How medical visualization tools enhance learning by reducing the cognitive load on our brains.
Immersive learning technologies are proliferating fast and also growing in popularity, being used not only for entertainment but also in a variety of professional applications.immersive learning tools provide superior capabilities because they reduce the cognitive load on the learner, and more accurately represent these systems as they truly are Click To Tweet
Some of the most exciting applications of immersive technology have come in the form of training applications, and the medical sector has been fast to embrace this innovation, recognizing their great potential to improve the quality and quantity of training epochs, reduce training costs and to enhance patient satisfaction. A win-win-win.Immersive learning technologies are proliferating fast and growing in popularity Click To Tweet
Broadly speaking, these technologies come in two forms: Augmented Reality (AR) – in which digital information is overlaid onto the learner’s field of view – and Virtual Reality (VR) in which the learner is immersed in a completely new environment.Some of the most exciting applications of immersive technology have come in the form of training applications Click To Tweet
In a previous post I discussed the implications of xR for broad-based medical training. In this article, I will focus on the problems surrounding medical visualization. Namely, how do learners best understand and mentally represent complex systems like the brain or the human body? I offer a psychological and brain science perspective and argue that immersive learning tools provide superior capabilities because they reduce the cognitive load on the learner, and more accurately represent these systems as they truly are. If done correctly, this will significantly enhance learning.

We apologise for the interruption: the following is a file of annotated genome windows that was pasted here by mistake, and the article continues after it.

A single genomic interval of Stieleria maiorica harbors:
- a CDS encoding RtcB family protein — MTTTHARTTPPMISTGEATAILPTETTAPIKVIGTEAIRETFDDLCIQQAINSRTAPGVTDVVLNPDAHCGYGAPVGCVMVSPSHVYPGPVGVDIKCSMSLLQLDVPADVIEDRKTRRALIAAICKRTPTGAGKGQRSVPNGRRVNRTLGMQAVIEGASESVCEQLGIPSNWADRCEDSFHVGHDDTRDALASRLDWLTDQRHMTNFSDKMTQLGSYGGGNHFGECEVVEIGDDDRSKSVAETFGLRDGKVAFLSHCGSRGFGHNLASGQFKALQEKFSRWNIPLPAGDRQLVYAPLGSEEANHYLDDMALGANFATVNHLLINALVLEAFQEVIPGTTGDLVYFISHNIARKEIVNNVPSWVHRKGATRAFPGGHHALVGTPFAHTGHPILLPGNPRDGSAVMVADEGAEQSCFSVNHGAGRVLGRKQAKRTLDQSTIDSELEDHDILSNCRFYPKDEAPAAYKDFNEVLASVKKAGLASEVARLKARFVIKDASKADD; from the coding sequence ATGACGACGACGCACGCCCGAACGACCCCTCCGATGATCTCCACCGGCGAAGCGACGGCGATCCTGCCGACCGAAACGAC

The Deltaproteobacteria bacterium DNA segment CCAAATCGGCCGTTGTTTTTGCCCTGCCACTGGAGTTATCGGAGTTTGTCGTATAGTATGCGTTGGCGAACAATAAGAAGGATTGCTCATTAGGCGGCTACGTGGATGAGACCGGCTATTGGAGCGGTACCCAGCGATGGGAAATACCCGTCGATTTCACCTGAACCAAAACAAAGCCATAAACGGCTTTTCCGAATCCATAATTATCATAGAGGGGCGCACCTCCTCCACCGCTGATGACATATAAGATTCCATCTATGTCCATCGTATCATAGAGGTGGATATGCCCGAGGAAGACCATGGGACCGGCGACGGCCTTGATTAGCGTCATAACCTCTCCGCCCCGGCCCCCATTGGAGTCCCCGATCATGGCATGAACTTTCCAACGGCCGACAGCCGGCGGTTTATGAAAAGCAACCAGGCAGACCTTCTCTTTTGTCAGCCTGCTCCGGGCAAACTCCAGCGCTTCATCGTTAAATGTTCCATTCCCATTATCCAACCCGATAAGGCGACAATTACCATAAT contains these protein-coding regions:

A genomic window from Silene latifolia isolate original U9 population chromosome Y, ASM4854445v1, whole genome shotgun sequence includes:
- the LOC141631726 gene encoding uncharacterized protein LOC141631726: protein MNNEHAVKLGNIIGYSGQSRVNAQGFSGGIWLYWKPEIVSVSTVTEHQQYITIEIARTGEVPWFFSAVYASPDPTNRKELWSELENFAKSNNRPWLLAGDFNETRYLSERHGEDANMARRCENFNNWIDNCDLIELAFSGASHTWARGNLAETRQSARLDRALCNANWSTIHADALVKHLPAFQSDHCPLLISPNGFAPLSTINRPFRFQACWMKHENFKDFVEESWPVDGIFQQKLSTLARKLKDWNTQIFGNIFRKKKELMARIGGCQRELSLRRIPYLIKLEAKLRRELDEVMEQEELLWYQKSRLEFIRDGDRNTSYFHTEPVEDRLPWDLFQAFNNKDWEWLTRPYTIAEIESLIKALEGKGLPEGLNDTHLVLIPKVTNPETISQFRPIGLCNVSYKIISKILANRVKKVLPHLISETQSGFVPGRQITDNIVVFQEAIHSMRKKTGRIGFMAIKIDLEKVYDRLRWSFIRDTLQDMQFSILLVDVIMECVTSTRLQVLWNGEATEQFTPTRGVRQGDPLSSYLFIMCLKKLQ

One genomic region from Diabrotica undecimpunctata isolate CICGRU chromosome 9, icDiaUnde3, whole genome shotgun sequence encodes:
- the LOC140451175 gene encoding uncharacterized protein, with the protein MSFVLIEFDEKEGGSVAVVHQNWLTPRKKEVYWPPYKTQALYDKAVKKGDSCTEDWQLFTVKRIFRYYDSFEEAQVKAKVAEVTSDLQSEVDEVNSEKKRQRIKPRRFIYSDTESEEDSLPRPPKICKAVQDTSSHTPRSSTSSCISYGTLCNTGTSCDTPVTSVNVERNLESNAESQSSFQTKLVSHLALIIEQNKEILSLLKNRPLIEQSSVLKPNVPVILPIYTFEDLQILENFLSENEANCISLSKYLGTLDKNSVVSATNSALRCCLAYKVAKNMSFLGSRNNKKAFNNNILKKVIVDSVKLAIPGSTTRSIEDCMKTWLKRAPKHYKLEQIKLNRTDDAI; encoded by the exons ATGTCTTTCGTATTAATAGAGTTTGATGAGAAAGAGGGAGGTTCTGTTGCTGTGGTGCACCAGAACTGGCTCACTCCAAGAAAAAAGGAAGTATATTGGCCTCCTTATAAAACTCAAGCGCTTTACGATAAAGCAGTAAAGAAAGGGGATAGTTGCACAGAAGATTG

Let’s look at the challenges medical students face when learning about the anatomy and physiology of the human body. The human body is a 3-dimensional structure that functions as a dynamic system. The ultimate goal of all medical visualization training is to facilitate the formation of a 3D dynamic mental representation of the human body in the learner’s brain that perfectly mimics the actual form. The best way to achieve this goal is to present the learner with a 3D dynamic visualization tool that perfectly mimics the human form. Unfortunately, most traditional medical visualization tools are textbooks or slide shows that are filled with 2D static images. Thus, the learner must convert a series of 2D static images into a 3D dynamic mental representation in the brain that accurately reflects the human form.Constructing a 3D dynamic representation from a series of 2D static images requires a huge amount of cognitive effort Click To Tweet